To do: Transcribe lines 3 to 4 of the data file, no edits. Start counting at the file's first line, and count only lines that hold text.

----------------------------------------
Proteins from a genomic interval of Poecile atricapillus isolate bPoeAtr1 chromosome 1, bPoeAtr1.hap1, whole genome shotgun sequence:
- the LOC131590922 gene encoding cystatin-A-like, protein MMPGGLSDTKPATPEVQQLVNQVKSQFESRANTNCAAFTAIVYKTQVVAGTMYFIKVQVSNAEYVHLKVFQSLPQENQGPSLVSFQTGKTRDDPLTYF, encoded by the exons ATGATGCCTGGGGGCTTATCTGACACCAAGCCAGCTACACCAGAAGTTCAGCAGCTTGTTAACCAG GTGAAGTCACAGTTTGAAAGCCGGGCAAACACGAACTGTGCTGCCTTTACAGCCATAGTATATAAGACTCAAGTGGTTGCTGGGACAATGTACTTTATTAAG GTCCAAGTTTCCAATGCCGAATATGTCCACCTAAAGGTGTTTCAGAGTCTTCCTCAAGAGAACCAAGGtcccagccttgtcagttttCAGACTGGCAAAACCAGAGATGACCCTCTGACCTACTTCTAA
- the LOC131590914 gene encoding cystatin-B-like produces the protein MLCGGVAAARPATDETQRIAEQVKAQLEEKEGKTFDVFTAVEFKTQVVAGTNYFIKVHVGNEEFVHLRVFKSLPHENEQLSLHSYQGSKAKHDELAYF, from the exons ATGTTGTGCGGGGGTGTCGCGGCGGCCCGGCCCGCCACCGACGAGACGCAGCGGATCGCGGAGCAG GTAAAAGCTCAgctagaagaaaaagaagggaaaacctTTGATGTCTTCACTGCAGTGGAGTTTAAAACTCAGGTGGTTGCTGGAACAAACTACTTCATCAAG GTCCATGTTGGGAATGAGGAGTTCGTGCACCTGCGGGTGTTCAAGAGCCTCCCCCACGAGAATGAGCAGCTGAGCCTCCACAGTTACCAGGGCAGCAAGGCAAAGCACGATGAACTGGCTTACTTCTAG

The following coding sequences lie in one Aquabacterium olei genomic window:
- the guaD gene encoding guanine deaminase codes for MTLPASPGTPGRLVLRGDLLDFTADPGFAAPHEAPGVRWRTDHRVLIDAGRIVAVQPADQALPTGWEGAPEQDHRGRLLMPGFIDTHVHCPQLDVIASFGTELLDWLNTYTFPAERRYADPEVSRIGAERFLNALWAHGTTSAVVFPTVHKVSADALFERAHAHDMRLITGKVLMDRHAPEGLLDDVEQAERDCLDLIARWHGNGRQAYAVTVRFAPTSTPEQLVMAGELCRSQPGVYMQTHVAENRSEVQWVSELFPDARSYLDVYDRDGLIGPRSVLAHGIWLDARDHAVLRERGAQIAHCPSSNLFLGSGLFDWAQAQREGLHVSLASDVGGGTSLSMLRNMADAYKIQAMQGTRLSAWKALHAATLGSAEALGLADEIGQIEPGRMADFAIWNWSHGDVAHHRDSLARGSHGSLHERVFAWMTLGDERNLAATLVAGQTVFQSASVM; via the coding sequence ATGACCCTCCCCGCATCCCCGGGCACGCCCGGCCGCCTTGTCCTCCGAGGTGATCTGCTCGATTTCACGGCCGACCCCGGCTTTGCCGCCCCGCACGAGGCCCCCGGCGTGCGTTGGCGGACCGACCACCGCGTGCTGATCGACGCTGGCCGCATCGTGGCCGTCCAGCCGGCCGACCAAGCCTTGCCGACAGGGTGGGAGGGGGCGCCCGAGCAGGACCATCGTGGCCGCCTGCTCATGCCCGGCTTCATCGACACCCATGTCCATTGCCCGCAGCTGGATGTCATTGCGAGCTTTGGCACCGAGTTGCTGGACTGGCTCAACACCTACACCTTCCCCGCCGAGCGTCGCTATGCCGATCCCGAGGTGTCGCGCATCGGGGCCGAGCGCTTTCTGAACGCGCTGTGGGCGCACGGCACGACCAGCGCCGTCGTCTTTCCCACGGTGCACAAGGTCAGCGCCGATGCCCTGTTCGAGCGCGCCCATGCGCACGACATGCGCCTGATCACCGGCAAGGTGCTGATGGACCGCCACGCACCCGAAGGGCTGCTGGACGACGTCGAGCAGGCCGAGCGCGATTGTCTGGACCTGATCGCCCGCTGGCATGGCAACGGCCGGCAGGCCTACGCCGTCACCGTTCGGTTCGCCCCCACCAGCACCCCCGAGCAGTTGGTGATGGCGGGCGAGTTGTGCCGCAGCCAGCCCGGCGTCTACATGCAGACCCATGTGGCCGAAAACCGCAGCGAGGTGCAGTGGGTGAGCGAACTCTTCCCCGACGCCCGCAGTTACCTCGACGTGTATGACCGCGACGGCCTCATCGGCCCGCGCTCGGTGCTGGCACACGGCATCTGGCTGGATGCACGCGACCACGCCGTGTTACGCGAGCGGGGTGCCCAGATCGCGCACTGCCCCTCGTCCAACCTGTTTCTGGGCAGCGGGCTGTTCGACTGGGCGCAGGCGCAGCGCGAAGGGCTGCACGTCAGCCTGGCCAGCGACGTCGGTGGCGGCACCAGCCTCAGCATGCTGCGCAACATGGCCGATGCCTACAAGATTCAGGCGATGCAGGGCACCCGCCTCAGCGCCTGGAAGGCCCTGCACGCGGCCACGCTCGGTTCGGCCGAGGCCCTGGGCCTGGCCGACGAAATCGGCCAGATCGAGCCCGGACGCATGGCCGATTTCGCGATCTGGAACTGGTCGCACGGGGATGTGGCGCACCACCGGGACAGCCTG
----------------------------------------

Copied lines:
- the LOC131590914 gene encoding cystatin-B-like produces the protein MLCGGVAAARPATDETQRIAEQVKAQLEEKEGKTFDVFTAVEFKTQVVAGTNYFIKVHVGNEEFVHLRVFKSLPHENEQLSLHSYQGSKAKHDELAYF, from the exons ATGTTGTGCGGGGGTGTCGCGGCGGCCCGGCCCGCCACCGACGAGACGCAGCGGATCGCGGAGCAG GTAAAAGCTCAgctagaagaaaaagaagggaaaacctTTGATGTCTTCACTGCAGTGGAGTTTAAAACTCAGGTGGTTGCTGGAACAAACTACTTCATCAAG GTCCATGTTGGGAATGAGGAGTTCGTGCACCTGCGGGTGTTCAAGAGCCTCCCCCACGAGAATGAGCAGCTGAGCCTCCACAGTTACCAGGGCAGCAAGGCAAAGCACGATGAACTGGCTTACTTCTAG

The following coding sequences lie in one Aquabacterium olei genomic window: